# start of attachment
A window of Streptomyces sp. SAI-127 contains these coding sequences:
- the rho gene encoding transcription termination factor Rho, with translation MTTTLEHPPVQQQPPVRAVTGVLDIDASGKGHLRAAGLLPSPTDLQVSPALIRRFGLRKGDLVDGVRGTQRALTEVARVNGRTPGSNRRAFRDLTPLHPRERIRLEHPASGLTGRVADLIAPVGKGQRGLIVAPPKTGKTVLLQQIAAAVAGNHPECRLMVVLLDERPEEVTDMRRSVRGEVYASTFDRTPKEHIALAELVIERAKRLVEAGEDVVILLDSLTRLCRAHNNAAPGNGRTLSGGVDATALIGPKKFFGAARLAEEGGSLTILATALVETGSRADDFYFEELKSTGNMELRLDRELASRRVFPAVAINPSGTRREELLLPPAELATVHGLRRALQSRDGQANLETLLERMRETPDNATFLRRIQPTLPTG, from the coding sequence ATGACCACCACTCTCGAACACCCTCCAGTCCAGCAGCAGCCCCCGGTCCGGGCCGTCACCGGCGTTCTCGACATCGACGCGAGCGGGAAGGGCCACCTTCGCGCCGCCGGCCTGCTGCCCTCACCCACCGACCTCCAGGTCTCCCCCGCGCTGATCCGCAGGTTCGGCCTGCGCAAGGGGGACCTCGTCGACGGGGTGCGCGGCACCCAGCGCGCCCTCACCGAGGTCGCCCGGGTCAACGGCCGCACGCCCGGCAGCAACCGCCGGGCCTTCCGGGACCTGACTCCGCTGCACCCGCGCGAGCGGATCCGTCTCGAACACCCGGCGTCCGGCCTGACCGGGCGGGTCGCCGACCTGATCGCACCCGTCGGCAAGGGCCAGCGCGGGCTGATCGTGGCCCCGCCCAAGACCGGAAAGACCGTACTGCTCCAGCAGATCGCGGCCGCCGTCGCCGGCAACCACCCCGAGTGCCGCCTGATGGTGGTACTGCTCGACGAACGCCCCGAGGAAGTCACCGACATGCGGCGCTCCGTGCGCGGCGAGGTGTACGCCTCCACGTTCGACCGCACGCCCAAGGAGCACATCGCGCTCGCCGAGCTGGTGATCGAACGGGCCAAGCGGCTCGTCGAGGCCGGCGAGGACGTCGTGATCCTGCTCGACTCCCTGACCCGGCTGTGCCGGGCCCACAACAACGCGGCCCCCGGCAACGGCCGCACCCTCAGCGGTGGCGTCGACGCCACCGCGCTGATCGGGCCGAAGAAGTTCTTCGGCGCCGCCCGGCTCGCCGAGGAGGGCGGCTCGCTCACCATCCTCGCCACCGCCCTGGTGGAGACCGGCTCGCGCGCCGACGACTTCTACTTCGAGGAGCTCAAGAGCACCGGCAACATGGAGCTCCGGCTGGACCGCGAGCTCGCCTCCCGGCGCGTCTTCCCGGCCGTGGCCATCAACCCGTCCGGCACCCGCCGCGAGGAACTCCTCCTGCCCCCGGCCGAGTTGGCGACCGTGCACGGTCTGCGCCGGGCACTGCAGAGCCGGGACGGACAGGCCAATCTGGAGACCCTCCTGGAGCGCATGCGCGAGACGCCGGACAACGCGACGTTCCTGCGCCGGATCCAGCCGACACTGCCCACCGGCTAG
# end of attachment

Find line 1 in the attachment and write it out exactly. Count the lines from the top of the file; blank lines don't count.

A window of Streptomyces sp. SAI-127 contains these coding sequences: